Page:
Rightly so, in my opinion. I once had Sol Stein as my mentor when he ran a workshop for a small group of writers in Laguna Beach back in the early 1990s. Sol is a living legend and I think we were all in awe of him. He knew I’m a physicist, so he autographed one of his books to me as follows: “Physics is facts; fiction is Truth.”
I’m going to have to disagree with Sol on both counts. (The mark of a great teacher is that he doesn’t create clones who parrot him–he creates students qualified to argue with him, so I don’t think Sol would be bothered at all that I disagree with an off-the-cuff remark he wrote in an autograph. He’d be pleased that I can think for myself.)
In my view, physics is Truth and fiction is feelings. If you want facts, go to an accountant or an engineer. (Both of these classes are fine folks but they deal mostly with concrete facts, not so much with abstract Truth.) Fiction can deal with Truth and often does, but that’s not why people read it. They read it for the emotive punch it gives them. That’s why I read it. I bet that’s why you read it.
So what makes the Twilight series fly? I’ve read the entire series and mostly enjoyed it. Twilight’s primary audience is teenage girls. The lead character in the Twilight series is an intelligent young girl with a lot of angst. Her angst works perfectly with this audience. Girls this age want an answer to the question: “Will anybody love me, even if I’m different from normal people?” The answer in the series is a resounding “Yes!”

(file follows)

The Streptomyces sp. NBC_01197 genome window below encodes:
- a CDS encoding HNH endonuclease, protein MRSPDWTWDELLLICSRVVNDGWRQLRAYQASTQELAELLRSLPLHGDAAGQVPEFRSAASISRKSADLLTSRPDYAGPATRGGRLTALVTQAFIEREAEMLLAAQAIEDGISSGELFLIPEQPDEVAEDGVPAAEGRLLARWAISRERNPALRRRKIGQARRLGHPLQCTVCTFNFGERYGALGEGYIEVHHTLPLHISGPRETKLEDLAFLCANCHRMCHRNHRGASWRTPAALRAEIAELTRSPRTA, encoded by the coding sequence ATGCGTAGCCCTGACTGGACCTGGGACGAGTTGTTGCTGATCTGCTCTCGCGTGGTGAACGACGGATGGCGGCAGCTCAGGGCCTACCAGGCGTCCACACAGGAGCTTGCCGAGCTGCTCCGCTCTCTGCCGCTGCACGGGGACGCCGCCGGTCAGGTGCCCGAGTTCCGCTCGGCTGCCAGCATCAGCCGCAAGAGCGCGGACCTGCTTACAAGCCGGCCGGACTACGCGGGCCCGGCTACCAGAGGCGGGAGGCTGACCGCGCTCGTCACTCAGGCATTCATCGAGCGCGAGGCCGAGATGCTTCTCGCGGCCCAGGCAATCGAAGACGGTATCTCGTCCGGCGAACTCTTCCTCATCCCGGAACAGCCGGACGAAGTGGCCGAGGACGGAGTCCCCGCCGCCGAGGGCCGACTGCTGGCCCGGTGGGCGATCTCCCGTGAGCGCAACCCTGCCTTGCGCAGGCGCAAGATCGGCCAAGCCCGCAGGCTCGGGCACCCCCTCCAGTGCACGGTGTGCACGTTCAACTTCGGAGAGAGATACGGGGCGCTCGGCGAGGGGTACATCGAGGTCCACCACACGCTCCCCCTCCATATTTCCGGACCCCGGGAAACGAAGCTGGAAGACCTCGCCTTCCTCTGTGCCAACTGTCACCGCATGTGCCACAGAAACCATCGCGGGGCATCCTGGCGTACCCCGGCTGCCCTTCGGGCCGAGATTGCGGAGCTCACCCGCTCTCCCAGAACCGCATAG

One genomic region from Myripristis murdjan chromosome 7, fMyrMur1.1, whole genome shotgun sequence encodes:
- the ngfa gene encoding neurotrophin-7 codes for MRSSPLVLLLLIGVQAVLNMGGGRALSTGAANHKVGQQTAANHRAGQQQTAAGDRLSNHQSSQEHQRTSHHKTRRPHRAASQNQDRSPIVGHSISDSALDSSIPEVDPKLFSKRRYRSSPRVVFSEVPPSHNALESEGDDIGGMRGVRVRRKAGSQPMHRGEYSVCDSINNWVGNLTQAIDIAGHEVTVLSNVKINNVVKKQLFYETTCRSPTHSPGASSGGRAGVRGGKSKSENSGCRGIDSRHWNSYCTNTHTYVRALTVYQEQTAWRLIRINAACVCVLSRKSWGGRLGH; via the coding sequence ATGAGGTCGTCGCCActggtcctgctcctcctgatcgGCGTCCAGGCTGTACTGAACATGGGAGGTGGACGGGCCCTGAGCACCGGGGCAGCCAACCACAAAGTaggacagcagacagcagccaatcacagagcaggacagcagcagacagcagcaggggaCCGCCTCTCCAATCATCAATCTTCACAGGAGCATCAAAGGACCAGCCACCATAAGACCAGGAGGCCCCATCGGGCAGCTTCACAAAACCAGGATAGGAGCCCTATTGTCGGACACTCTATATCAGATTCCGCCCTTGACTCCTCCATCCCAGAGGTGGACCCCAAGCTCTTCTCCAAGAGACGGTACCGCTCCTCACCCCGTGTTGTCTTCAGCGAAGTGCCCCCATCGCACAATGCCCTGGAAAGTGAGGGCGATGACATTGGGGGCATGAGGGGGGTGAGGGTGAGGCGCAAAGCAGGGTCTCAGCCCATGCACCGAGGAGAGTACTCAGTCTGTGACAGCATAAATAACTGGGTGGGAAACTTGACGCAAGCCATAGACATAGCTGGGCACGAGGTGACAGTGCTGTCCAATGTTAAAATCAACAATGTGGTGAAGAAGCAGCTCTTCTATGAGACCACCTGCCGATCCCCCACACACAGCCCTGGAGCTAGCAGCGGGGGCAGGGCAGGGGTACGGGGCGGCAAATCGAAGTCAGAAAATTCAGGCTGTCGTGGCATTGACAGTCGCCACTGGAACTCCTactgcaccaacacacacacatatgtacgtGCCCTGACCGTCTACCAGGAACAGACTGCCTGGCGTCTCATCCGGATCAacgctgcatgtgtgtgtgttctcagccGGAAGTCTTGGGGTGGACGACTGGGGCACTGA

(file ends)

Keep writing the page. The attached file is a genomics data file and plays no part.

Everybody, in fact, asks this question at some time or other, which explains why Twilight has done well outside the narrowly defined niche that it was aimed at. Yes, you can find all sorts of “problems” in the craft of the series. No, that is not particularly relevant to whether Twilight works as fiction.
Twilight gives many, many people an Extremely Powerful Emotion Experience. That’s why it flies. Stephenie Meyer earned her money. Of course, she has room for improvement, like every other writer on the planet. But she’s doing the main thing right. Kudos to her for that. (For the record, I’d rather be a werewolf than a vampire. For whatever reason, I’d rather be hot and furry than cold and stony. So my sentiments were with Jacob over Edward.)
The purpose of the “Five Pillars of Fiction” (that’s a slightly weird term I coined a few years ago) is to let you categorize the main aspects of a novel where you have a chance to create emotive punch with your reader: A plot, a character, a setting, a theme, and style can all resonate emotively with the reader.
But never, never, never forget the reason for those pesky Pillars or for all the rules on writing. The whole point is to create an emotive response. There are many paths to publishing nirvana. It doesn’t matter how you get there. It matters that you get there.
If you’ve got a question you’d like me to answer in public on this blog, hop on over to my “Ask A Question For My Blog” page and submit your question. I’ll answer them in the order they come in.